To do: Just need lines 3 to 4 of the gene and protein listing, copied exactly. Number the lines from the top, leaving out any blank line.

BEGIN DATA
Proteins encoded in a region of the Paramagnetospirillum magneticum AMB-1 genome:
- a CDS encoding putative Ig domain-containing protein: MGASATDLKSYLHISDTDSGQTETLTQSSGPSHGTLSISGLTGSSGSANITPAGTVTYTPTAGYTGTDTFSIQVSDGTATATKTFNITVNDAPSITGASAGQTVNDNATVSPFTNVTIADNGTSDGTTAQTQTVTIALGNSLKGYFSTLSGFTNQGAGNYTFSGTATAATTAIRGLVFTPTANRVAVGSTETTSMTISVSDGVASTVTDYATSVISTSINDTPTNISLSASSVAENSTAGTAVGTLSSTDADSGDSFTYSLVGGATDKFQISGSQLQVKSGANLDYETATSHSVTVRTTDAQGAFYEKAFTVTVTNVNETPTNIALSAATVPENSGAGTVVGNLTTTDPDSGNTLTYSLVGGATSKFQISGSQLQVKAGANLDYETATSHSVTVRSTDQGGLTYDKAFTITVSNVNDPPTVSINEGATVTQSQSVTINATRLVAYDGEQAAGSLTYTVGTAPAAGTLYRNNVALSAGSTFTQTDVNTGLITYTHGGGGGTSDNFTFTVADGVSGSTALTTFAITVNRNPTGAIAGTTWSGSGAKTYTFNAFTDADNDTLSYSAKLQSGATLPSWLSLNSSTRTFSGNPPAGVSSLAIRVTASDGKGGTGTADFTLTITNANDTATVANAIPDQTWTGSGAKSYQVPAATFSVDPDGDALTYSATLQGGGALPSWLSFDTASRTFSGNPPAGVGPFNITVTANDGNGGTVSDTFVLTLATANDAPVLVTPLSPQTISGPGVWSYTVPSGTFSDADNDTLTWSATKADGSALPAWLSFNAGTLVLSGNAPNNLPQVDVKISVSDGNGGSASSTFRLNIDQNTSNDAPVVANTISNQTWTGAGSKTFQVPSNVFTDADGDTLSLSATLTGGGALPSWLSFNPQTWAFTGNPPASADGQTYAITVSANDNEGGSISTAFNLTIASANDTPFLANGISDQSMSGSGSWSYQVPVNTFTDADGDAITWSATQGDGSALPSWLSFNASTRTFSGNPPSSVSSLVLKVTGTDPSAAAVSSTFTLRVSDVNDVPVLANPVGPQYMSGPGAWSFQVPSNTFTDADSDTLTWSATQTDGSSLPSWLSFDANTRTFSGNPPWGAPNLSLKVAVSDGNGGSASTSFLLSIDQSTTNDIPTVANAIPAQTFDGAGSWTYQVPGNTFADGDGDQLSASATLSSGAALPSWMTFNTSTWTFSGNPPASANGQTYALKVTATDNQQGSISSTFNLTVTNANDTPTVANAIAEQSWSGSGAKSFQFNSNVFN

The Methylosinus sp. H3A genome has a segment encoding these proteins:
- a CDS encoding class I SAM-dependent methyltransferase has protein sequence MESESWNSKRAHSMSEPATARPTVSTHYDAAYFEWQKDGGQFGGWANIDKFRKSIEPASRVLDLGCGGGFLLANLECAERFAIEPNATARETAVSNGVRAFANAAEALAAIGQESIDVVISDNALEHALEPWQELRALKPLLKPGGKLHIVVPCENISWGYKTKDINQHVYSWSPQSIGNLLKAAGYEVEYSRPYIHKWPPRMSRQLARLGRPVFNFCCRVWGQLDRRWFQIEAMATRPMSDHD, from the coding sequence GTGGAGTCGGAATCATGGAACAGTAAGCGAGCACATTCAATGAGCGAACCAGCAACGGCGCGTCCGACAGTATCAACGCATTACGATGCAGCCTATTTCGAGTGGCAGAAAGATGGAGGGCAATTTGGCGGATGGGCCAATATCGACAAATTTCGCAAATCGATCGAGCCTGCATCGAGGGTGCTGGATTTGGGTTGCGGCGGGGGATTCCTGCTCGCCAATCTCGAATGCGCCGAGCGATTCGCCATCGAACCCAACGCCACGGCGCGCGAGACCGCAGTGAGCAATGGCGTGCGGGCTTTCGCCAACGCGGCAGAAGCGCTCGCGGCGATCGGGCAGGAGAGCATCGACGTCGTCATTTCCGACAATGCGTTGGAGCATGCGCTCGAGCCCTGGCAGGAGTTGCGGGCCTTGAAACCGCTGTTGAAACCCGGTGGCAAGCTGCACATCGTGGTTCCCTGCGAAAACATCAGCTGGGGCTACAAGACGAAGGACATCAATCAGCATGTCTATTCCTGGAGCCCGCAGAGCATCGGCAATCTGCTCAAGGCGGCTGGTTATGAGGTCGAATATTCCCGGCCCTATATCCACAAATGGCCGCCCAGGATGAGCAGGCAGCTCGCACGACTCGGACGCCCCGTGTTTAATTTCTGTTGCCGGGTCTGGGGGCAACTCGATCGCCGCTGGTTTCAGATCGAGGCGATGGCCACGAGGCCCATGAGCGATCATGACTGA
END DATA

The Methylosinus sp. H3A genome has a segment encoding these proteins:
- a CDS encoding class I SAM-dependent methyltransferase has protein sequence MESESWNSKRAHSMSEPATARPTVSTHYDAAYFEWQKDGGQFGGWANIDKFRKSIEPASRVLDLGCGGGFLLANLECAERFAIEPNATARETAVSNGVRAFANAAEALAAIGQESIDVVISDNALEHALEPWQELRALKPLLKPGGKLHIVVPCENISWGYKTKDINQHVYSWSPQSIGNLLKAAGYEVEYSRPYIHKWPPRMSRQLARLGRPVFNFCCRVWGQLDRRWFQIEAMATRPMSDHD, from the coding sequence GTGGAGTCGGAATCATGGAACAGTAAGCGAGCACATTCAATGAGCGAACCAGCAACGGCGCGTCCGACAGTATCAACGCATTACGATGCAGCCTATTTCGAGTGGCAGAAAGATGGAGGGCAATTTGGCGGATGGGCCAATATCGACAAATTTCGCAAATCGATCGAGCCTGCATCGAGGGTGCTGGATTTGGGTTGCGGCGGGGGATTCCTGCTCGCCAATCTCGAATGCGCCGAGCGATTCGCCATCGAACCCAACGCCACGGCGCGCGAGACCGCAGTGAGCAATGGCGTGCGGGCTTTCGCCAACGCGGCAGAAGCGCTCGCGGCGATCGGGCAGGAGAGCATCGACGTCGTCATTTCCGACAATGCGTTGGAGCATGCGCTCGAGCCCTGGCAGGAGTTGCGGGCCTTGAAACCGCTGTTGAAACCCGGTGGCAAGCTGCACATCGTGGTTCCCTGCGAAAACATCAGCTGGGGCTACAAGACGAAGGACATCAATCAGCATGTCTATTCCTGGAGCCCGCAGAGCATCGGCAATCTGCTCAAGGCGGCTGGTTATGAGGTCGAATATTCCCGGCCCTATATCCACAAATGGCCGCCCAGGATGAGCAGGCAGCTCGCACGACTCGGACGCCCCGTGTTTAATTTCTGTTGCCGGGTCTGGGGGCAACTCGATCGCCGCTGGTTTCAGATCGAGGCGATGGCCACGAGGCCCATGAGCGATCATGACTGA